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“Talitha koum!”
“Talitha koum!”
“Talitha koum!”
A few days ago, I read a story on the news about a little girl in California who underwent a routine tonsillectomy surgery in a California hospital and is now on life support after profusely hemorrhaging post operatively. The little girl’s name is Jahi. On Friday, December 20,2013, Jahi’s family filed a restraining order against the hospital that would disallow doctors to discontinue Jahi’s life support despite being pronounced brain-dead.
The first time I read the story Jahi, my heart went out to this little girl I did not know. My prayer was that God would bring her back to life. If there were ever a perfect time for a miracle, this would be it. Christmas is always a time of hope and new beginning. That was my original prayer. However, today when I read the updated story, I zoned in on the little girl’s name. Immediately, my thought went to the story in the Bible of Jairus. It was not lost on me that there was a similarity in both the names and the circumstances.
In Mark 5:21-41 (and Luke 8:40-56), the story is told of a man named Jairus who pleaded with Jesus to save his dying 12-year old daughter. However, before Jesus could get to Jarius’ house, a messenger had sent word that Jarius’ daughter had died (Luke 8:49). Jesus instructed Jarius not to fear and told him that his belief would make his daughter well (Luke 8:50).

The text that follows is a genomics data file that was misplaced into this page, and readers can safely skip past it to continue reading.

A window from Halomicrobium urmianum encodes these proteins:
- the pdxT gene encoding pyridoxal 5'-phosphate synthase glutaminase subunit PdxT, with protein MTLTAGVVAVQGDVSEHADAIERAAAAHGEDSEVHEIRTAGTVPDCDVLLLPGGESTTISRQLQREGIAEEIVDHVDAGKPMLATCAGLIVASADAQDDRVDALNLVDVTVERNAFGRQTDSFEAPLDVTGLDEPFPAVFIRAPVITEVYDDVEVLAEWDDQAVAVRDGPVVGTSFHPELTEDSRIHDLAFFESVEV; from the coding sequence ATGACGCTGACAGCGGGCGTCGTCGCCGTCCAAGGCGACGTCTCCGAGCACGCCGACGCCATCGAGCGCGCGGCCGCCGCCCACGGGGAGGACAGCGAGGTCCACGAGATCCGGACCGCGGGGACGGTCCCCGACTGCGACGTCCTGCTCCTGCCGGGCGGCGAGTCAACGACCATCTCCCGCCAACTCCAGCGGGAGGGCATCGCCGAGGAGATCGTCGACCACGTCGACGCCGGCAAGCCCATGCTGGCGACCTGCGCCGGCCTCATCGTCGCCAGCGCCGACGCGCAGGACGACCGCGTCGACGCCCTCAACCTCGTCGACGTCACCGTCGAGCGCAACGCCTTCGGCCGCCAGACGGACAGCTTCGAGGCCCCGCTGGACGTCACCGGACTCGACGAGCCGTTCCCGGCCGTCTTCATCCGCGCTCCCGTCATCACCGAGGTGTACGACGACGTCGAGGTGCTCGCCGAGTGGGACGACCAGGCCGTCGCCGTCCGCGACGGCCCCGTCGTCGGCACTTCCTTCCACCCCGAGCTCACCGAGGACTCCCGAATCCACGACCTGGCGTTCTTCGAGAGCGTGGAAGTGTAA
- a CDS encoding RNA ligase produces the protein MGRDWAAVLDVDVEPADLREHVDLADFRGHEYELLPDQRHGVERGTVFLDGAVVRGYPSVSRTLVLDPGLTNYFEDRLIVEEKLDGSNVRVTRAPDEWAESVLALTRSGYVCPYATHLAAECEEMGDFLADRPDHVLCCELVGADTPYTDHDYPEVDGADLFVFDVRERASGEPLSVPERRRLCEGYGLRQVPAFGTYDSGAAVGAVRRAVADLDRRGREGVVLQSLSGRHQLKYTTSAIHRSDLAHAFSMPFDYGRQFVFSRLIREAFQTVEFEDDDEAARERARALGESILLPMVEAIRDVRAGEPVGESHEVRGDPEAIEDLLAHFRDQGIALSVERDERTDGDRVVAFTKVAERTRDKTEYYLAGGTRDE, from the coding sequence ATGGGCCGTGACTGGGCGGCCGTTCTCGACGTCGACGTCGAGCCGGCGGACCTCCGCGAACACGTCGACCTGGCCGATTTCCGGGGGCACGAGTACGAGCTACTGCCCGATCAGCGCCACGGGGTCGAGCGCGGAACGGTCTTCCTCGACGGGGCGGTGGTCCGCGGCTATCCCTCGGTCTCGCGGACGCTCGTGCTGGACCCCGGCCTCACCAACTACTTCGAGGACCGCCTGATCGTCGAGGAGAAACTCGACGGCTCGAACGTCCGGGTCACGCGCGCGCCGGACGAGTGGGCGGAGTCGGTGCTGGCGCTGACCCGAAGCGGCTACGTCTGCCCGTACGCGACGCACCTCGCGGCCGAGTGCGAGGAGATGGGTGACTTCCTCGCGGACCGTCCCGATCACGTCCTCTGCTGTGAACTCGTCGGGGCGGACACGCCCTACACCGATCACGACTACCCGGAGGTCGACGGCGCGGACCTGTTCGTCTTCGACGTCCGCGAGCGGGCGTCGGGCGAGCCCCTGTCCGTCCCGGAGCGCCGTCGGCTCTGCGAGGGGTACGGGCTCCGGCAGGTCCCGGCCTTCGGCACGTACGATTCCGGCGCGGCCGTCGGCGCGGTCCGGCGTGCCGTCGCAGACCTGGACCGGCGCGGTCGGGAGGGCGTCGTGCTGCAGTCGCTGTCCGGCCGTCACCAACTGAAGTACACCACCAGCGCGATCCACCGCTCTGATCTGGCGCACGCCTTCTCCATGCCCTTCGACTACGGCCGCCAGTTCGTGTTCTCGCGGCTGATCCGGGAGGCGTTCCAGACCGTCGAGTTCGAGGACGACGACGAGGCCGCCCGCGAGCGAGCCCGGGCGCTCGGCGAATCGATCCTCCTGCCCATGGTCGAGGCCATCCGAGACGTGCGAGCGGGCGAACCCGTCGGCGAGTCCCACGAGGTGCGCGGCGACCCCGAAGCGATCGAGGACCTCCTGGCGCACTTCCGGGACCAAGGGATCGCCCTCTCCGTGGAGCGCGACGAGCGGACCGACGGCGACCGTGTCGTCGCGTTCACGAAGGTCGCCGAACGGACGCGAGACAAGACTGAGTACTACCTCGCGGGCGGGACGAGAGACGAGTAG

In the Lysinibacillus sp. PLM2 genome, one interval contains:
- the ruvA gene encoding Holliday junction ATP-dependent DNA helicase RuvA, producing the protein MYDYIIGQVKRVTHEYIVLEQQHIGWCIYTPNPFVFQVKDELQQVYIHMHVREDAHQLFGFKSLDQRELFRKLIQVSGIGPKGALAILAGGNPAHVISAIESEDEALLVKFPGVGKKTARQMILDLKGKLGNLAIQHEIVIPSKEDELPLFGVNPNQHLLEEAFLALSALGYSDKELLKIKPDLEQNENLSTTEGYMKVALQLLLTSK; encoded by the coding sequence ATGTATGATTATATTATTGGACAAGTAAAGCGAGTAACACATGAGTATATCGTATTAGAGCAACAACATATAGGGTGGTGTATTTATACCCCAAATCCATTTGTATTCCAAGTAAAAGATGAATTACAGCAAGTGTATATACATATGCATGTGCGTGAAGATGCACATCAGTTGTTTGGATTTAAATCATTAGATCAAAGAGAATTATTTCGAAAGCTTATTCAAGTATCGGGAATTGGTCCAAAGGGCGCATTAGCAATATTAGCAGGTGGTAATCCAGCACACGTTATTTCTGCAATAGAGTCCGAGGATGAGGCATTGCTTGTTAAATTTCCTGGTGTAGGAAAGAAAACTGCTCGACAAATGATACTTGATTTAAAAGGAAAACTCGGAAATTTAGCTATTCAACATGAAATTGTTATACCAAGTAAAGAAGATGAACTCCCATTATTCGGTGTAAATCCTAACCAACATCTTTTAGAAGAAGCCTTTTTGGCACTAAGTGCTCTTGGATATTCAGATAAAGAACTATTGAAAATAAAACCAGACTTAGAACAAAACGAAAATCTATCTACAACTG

When Jesus arrived at Jarius’ house, everyone was mourning the loss of the child. Jesus instructed them:

 “Don’t cry; the child is not dead—she is only sleeping,” (Luke 8:52, NLT)!

When Jesus told them that the child was not dead, they laughed at him (Mark 5:40). Despite this, Jesus, his disciples and the girl’s parents went to the room where she laid. Jesus took her hand and he said:

“Talitha koum,” Mark 5:41, NLT)!

Little girl I say to you get up,” (Mark 5:41, NLT).

The truth is, no one knows God’s will. His ways and His thoughts are higher than ours. However, if it is in His will, today, my prayer for 13-year old Jahi is “Talitha koum!” Little girl, get up. I pray that those who are “laughing” (e.g. the doctors, the hospital staff and the naysayers) would be put to shame in the same manner as those who were laughing in the house of Jarius. In Jesus’ name, I stand on the promise of the Word of God.

“Talitha koum!”

25

Wow! How quickly did we burn through the days of 2013? For many of us, January 1, 2013 is but a distant memory. So many of us started 2013 with a laundry list of goals and aspiration. For some, our enthusiasm and exuberance dwindled as the days faded. Now, with only 31 days left to the conclusion of the 2013, it’s so easy to give up on those 2013 dreams if they have not yet materialized. However, keep this in mind. The year is not over yet. In one instance, Jesus caused a fig tree to wither; He calmed a raging sea and He mended the skin of a leper. If he did that in one instance, imagine what He could do in 31 days! As we draw near to Christmas, instead of acknowledging all the couldas, wouldas, shouldas; let’s spend the next 25 days giving thanks for all the things that are going right. Over the next 25 days, I would us to embark on a 25-day thanksgiving journey. Each day, I will challenge you to list the one thing that you most grateful for in 2013. Here goes:

25-Day Thanksgiving Christmas Countdown
Day 25: Today I am most thankful for DISAPPOINTMENTS!